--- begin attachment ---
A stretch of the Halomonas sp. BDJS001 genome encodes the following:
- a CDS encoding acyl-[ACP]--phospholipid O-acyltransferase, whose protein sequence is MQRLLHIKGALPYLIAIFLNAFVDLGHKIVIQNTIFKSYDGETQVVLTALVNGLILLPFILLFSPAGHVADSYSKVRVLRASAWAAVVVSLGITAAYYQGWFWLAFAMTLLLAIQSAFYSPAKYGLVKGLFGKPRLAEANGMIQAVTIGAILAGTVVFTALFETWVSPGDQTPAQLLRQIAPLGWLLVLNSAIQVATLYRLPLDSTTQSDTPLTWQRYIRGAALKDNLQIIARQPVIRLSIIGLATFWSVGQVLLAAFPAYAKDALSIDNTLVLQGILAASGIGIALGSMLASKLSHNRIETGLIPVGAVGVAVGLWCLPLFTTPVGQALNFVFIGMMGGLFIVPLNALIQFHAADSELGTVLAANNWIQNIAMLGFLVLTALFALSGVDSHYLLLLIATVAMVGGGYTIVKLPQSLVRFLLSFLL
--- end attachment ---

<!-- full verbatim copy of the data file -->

A stretch of the Halomonas sp. BDJS001 genome encodes the following:
- a CDS encoding acyl-[ACP]--phospholipid O-acyltransferase, whose protein sequence is MQRLLHIKGALPYLIAIFLNAFVDLGHKIVIQNTIFKSYDGETQVVLTALVNGLILLPFILLFSPAGHVADSYSKVRVLRASAWAAVVVSLGITAAYYQGWFWLAFAMTLLLAIQSAFYSPAKYGLVKGLFGKPRLAEANGMIQAVTIGAILAGTVVFTALFETWVSPGDQTPAQLLRQIAPLGWLLVLNSAIQVATLYRLPLDSTTQSDTPLTWQRYIRGAALKDNLQIIARQPVIRLSIIGLATFWSVGQVLLAAFPAYAKDALSIDNTLVLQGILAASGIGIALGSMLASKLSHNRIETGLIPVGAVGVAVGLWCLPLFTTPVGQALNFVFIGMMGGLFIVPLNALIQFHAADSELGTVLAANNWIQNIAMLGFLVLTALFALSGVDSHYLLLLIATVAMVGGGYTIVKLPQSLVRFLLSFLL